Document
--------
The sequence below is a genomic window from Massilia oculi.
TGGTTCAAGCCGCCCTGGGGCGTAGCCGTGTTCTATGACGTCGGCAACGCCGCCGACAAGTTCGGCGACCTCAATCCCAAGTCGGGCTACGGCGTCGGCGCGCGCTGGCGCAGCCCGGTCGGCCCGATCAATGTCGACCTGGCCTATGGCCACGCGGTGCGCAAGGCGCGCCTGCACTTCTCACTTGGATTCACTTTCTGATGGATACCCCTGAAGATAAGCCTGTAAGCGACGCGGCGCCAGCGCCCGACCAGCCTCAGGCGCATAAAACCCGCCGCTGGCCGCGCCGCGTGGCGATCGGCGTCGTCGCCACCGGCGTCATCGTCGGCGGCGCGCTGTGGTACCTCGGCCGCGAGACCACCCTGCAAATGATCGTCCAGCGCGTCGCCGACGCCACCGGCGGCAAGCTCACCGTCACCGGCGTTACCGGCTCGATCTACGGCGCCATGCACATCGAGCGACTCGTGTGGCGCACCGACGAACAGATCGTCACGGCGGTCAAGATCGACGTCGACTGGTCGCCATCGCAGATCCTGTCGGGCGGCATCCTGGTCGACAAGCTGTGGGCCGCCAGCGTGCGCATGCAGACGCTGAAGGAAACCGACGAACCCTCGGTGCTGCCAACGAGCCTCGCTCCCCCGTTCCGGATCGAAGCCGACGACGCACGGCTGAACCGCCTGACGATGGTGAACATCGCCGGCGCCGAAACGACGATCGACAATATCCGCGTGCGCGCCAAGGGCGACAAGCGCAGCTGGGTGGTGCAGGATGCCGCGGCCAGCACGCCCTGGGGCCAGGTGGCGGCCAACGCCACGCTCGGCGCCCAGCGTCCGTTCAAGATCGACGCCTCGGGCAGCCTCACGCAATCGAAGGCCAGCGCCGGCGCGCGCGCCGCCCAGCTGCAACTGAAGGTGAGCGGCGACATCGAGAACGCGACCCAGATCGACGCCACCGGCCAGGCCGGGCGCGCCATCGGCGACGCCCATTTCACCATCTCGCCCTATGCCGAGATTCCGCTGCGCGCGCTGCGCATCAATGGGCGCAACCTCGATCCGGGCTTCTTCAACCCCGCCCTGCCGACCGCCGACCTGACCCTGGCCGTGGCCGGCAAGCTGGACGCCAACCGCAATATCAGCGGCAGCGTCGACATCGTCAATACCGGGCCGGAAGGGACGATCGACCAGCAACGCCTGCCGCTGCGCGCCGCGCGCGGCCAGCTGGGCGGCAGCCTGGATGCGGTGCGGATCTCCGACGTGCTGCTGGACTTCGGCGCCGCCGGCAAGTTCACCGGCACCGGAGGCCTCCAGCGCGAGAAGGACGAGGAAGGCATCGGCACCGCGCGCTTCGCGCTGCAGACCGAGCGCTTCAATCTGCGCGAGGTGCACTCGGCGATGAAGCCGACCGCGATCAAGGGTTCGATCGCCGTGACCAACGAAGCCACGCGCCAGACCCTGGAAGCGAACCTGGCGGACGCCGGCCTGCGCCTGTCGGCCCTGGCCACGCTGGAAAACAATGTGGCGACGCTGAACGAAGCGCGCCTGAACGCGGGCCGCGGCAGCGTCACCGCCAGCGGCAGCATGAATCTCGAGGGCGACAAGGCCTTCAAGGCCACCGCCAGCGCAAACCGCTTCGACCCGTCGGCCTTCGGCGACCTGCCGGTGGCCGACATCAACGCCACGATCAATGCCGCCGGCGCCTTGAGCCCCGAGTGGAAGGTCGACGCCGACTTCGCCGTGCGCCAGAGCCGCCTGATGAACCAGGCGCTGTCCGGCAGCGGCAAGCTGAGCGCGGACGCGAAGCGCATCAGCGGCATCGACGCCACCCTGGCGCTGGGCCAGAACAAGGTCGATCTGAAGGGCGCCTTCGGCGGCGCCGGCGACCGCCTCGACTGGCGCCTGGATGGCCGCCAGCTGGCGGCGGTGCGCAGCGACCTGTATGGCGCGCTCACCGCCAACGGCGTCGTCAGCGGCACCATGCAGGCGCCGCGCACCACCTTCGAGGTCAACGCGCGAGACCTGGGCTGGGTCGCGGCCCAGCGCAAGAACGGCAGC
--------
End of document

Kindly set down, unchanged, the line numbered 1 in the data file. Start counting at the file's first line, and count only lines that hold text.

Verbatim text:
The sequence below is a genomic window from Massilia oculi.